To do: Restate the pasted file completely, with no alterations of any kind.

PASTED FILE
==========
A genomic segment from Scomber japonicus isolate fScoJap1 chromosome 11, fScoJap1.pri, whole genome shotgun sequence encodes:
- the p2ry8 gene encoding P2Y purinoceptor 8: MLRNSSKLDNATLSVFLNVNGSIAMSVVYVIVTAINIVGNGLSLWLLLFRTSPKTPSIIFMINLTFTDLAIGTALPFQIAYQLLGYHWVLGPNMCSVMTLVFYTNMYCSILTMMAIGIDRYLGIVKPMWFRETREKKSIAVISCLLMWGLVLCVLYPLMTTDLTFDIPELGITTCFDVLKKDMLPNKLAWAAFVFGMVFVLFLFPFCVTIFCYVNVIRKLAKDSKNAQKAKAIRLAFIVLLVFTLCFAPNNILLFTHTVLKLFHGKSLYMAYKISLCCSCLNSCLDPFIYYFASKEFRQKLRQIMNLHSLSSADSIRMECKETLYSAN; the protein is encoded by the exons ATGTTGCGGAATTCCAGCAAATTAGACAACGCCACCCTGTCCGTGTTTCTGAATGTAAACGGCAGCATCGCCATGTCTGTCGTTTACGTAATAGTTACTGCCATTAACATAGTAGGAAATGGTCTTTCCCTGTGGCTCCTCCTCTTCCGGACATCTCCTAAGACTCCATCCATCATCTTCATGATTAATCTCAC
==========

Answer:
A genomic segment from Scomber japonicus isolate fScoJap1 chromosome 11, fScoJap1.pri, whole genome shotgun sequence encodes:
- the p2ry8 gene encoding P2Y purinoceptor 8: MLRNSSKLDNATLSVFLNVNGSIAMSVVYVIVTAINIVGNGLSLWLLLFRTSPKTPSIIFMINLTFTDLAIGTALPFQIAYQLLGYHWVLGPNMCSVMTLVFYTNMYCSILTMMAIGIDRYLGIVKPMWFRETREKKSIAVISCLLMWGLVLCVLYPLMTTDLTFDIPELGITTCFDVLKKDMLPNKLAWAAFVFGMVFVLFLFPFCVTIFCYVNVIRKLAKDSKNAQKAKAIRLAFIVLLVFTLCFAPNNILLFTHTVLKLFHGKSLYMAYKISLCCSCLNSCLDPFIYYFASKEFRQKLRQIMNLHSLSSADSIRMECKETLYSAN; the protein is encoded by the exons ATGTTGCGGAATTCCAGCAAATTAGACAACGCCACCCTGTCCGTGTTTCTGAATGTAAACGGCAGCATCGCCATGTCTGTCGTTTACGTAATAGTTACTGCCATTAACATAGTAGGAAATGGTCTTTCCCTGTGGCTCCTCCTCTTCCGGACATCTCCTAAGACTCCATCCATCATCTTCATGATTAATCTCAC